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Old 01-05-2016, 10:04 AM   #1
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Baseboard Cover Reflective Material


I just made some wood baseboard covers and want to put a reflective material on the underside to deflect the heat and not have the wood absorb it. I put flashing type metal behind the actual baseboard against the drywall but it was a bit tough to work with. Can I use tinfoil or something similiar on the underside of the baseboard cover..lol Thanks
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Old 01-05-2016, 10:25 AM   #2
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Yes. You can double over some tin foil and it should work.

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Old 01-05-2016, 11:43 AM   #3
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I've purchased thin aluminum sheet from the news print shop at a very reasonable cost for projects similar to yours. AL foil will probably work but it can be aggravating also, to me anyway.
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Old 01-05-2016, 11:50 AM   #4
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Oh....baseboard heater covers.....

AL is the wrong thing to use....it's a great conductor of heat.

About the only metal that would work is stainless steel. I doubt you want to use that....

And any metal you use needs to stand off from the wood a short distance to give you an air gap...otherwise, the wood will eventually become the same temp as the metal.

Personally....I wouldn't worry about it. Not unless the wood is going to get over 140 deg.

A couple coats of exterior high gloss and you should be good to go. No different than the paint being under the glare of direct sunlight....minus the UV
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Old 01-05-2016, 01:21 PM   #5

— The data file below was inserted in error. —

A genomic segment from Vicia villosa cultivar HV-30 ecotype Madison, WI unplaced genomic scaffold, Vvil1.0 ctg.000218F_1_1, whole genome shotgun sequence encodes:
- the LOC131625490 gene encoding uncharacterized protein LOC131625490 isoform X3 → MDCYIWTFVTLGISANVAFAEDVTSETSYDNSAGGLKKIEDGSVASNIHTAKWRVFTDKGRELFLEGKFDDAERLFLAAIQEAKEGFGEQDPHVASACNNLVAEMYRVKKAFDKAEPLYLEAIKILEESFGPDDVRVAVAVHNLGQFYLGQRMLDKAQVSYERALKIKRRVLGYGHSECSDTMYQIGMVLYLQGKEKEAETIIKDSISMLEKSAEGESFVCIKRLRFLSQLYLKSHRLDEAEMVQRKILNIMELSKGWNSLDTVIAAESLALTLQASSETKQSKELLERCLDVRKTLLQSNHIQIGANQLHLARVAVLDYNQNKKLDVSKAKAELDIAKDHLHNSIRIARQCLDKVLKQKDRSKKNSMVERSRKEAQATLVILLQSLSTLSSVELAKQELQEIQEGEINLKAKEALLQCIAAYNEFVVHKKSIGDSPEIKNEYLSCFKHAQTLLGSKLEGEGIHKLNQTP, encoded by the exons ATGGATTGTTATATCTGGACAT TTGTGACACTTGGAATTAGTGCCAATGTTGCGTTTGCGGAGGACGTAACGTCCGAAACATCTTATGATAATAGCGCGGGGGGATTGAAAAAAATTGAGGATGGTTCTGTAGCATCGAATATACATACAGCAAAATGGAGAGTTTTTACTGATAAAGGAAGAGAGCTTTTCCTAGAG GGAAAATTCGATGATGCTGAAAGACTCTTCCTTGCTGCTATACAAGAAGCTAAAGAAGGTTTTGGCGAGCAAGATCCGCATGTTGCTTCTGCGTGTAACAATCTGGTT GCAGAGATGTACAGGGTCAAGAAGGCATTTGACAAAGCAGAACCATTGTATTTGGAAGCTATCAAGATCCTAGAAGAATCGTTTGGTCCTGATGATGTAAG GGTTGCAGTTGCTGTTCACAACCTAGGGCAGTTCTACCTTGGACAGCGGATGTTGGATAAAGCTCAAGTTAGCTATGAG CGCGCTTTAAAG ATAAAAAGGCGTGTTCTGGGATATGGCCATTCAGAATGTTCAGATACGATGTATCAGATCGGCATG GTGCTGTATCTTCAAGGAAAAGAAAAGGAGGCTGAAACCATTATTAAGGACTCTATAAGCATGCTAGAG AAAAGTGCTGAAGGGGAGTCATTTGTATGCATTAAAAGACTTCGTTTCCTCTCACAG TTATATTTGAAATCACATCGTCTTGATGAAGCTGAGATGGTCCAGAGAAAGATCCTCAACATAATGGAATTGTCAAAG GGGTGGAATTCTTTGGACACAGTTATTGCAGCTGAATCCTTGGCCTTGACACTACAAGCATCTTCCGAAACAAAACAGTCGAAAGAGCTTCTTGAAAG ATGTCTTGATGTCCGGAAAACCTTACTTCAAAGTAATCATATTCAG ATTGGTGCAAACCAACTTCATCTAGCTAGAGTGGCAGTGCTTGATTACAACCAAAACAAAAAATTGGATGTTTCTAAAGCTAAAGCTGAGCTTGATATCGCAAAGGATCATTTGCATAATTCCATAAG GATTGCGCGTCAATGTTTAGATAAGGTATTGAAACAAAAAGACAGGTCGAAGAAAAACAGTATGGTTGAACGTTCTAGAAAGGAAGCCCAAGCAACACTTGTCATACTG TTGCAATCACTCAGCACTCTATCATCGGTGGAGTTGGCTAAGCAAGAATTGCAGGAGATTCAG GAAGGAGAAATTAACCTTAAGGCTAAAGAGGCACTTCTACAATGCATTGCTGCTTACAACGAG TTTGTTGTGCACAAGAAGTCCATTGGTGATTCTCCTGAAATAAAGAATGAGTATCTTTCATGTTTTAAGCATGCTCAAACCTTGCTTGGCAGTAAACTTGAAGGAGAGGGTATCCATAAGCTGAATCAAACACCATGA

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+1

I would go with a heavier gauge metal. You can use some wood shims to keep it propped up off the hardwoods.
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Old 01-05-2016, 01:57 PM   #6
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Granted the stainless would be more reflective but as W on W states, to prevent conduction contact needs to be avoided as much as possible.
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Old 01-05-2016, 02:49 PM   #7
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I'm confused. Won't the wood absorb the heat. I need as little of that as possible and as much as possible in the room.
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Old 01-05-2016, 02:52 PM   #8
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Now I'm confused. Why is the baseboard cover built the way it is? It looks like you have vents to let the heat out.

If you want the maximum transfer of heat, use insulated duct. It is a waste of time to try and protect the wood....you still have the issue of the bottom side of the duct.

If you can't find small enough flexible duct, the use B-Vent pipe
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Old 01-05-2016, 03:39 PM   #9
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Well, I've tried, but not the brightest, so can't seem to get it into words that would make sense to anyone. Simply put though, my thoughts are that the wood register covers are going to act just like any other object in the house, be it sofas, chairs, tables, whatever, so yes, they're going to absorb heat to a certain point, after which they are going to defer the heat to the air. Granted, it seems that they will get warmer than other objects, being closer to the source, but they don't generate the heat, so won't get as warm as the source. And just like other objects, they are going to temper the temperature a bit, in that they store heat, so as the air starts to cool again, they radiate it back to the air. Maybe I'm wrong, certainly wouldn't be the first time, but I don't see this being a direct issue. Indirectly, allowing them to absorb the heat may lead to splitting and/or glue separation, but I don't know how much affect deflecting some of it may be.
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Old 01-05-2016, 04:40 PM   #10
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Ayuh,.... Baseboards are convective heaters, not radiant,...

By the looks of the fins on that radiation, I doubt it's gettin' anywhere near the air flow it should be gettin',....

'n I agree, whether the wood absorbs heat or not is irrelevant, unimportant,....
They DO need to promote air flow though,....
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Old 01-06-2016, 05:35 PM   #11
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DD they are made similar to how the original metal ones were(see attached) vented top and bottom half. Dont understand Why you think having venting like that is an issue.

Thank for all the responses.
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Old 01-06-2016, 05:59 PM   #12
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Ok....then there is no worry about protecting the wood. What ever heat it absorbs, it will emit.

No reason to worry about it.

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